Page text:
Would some extra time off do the trick for you? For many people this could be it. Except of course for those workers who can't get to choose when they use the time off. There are those workers who think that if the company can't afford to give a pay raise, things must be really bad. That said, the last thing they want to do is be away from the office. You know - out of sight out of mind? Think about asking for time off in lieu of a pay raise this year.

So you can't get a pay raise, don't want a new job title or can't get any time off - could you get a transfer into another position offering a higher base salary? Many people forget the option to transfer into other roles at work. After all this may be the only way for you to get a salary increase you want or need this year.

Look around for abandoned assignments if others have been laid off. Ask about picking up some of these assignments for a bump in salary. After all you will be saving the company money long term.

What would you consider in lieu of a raise?

Friday, January 20, 2012

What is your Body Saying to You?

My friend Marianna, owner of Change of Heart Stress Solutions, had a painful experience the other day when the doctor had to put her hip back into it's socket.  Yikes....

In sharing her experiences, Marianna (Auntie Stress, as we know her), found a way to use the experience to speak to us again about how to handle stress.  Marianna speaks to habits we form as a result of stress. Marianna says, "When I work with clients. When under stress, breathing becomes shallow. Repeat this often enough and this becomes the normal way to breathe. Instead of breathing using the diaphragm, they are using the muscles of the neck and chest. If you have tight shoulders and neck muscles, check how you are breathing."

Here are questions she challenges us to ask ourselves as we examine how our bodies might be reacting to stress:
  1. What is your body saying that you are unable to say? How?
  2. Are there some habits that you wish to develop that you have not yet repeated often enough?
  3. Which unwanted habits need re-framing? Do you have strategies in place to fill the void of the unwanted habit?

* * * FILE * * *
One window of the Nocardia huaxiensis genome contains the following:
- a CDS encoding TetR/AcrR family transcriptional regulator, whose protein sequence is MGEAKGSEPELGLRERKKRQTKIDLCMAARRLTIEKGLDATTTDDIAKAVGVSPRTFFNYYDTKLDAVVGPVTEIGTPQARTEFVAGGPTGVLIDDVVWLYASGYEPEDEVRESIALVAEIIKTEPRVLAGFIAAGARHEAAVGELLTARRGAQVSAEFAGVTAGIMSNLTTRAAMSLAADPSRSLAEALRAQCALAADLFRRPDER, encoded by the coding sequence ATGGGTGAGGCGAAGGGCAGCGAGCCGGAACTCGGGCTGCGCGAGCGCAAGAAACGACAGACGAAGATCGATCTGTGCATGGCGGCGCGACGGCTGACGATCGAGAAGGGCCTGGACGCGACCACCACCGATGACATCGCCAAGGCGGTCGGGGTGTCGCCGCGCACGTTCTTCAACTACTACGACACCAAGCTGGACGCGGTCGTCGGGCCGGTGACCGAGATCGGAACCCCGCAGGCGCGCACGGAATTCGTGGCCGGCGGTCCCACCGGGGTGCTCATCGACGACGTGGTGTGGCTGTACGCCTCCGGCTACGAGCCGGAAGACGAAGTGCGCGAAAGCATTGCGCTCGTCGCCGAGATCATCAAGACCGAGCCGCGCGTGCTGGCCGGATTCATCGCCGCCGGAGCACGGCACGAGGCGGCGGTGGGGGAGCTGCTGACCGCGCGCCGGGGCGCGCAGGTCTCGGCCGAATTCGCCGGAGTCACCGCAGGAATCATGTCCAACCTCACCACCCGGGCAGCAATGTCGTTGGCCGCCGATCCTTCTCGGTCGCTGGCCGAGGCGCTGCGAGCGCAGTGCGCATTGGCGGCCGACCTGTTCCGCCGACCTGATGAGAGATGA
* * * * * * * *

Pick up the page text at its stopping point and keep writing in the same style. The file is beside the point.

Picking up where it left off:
Read the full article by Marianna - Your Body Speaks

Wednesday, January 18, 2012

Trick Job Interview Questions and How to Answer Them

Recruiters and hiring managers will ask some pretty straightforward questions in the job interview.  The reasons behind some of the questions might be pretty clear.  Sometimes though recruiters will ask some questions that job seekers might consider to be trick questions.  However, answering these trick job interview questions, might reveal more than the job seeker planned to share.

Here are just three of the so-called trick questions recruiters ask and some tips to answer them.  (Read full article 3 Trick Job Interview Questions and How to Answer Them)

1. Where do you see yourself in 5 years?
Translation  - How long do you plan to stay with our company? This job interview question is designed to see what your intentions could be.  Before answering, consider what the answer might say about your long term commitment to the job or the company.

2. What kind of work environment is best for you?
Possible translations for this trick interview question could be. "Will you fit in here?" or "Did you do any research on the work environment?"
Good answers will show a match between what the job seeker considers a productive environment and what is typical for that company or industry. This is a good opportunity to share an example like the one in this article about

3. How do you handle criticism at work?
Possible translations for this trick interview question - Has your work been criticized? What quality work should we expect? Are you a team player?
Try answering this question without stepping into a minefield.

As you practice answers to these kinds of question, think about not only the words you are saying, but also about what your body language might be indicating.

More about Job Interview Preparation
Market Transferable Skills in the Job Interview
How to Answer Uncomfortable Interview Questions

Monday, January 16, 2012

Planning an Alternative Spring Break Experience

I developed this list of websites for my other site (TheHBCUCareerCenter) to help college students research alternative spring break options.  For those college students who want to spend less time partying and more time volunteering, an alternative spring break experience is the way to go.

College students should know that alternative spring break experiences can be found in local community, a nearby city or could include travel abroad.  These resources will help students and families do the necessary research to plan a meaningful alternative spring break experience.

Spring Break and Study Abroad Articles

Employers Value Candidates Who Study Abroad
11 Resources for Planning an Alternative Spring Break Experience

Monday, January 9, 2012

Careers that Help you Keep New Years Resolutions

The Salary Reporter at put together a very clever list of occupations for anyone considering a career change this year.  If your new years resolution includes losing weight, changing career or staying healthy, but you are afraid that you might not make it.  Maybe if your start a relationship with one of these professionals, you might be able to stay on track and meet your new years goals.

My favorites in the list?
-Personal Trainers - Annual salary $45,600
-Personal Chefs - Annual salary $42,800

Check out the full list of possible coaches to help you keep your new years resolution.

Afraid You’ll Fail? Meet Your New Year’s Resolution Support Staff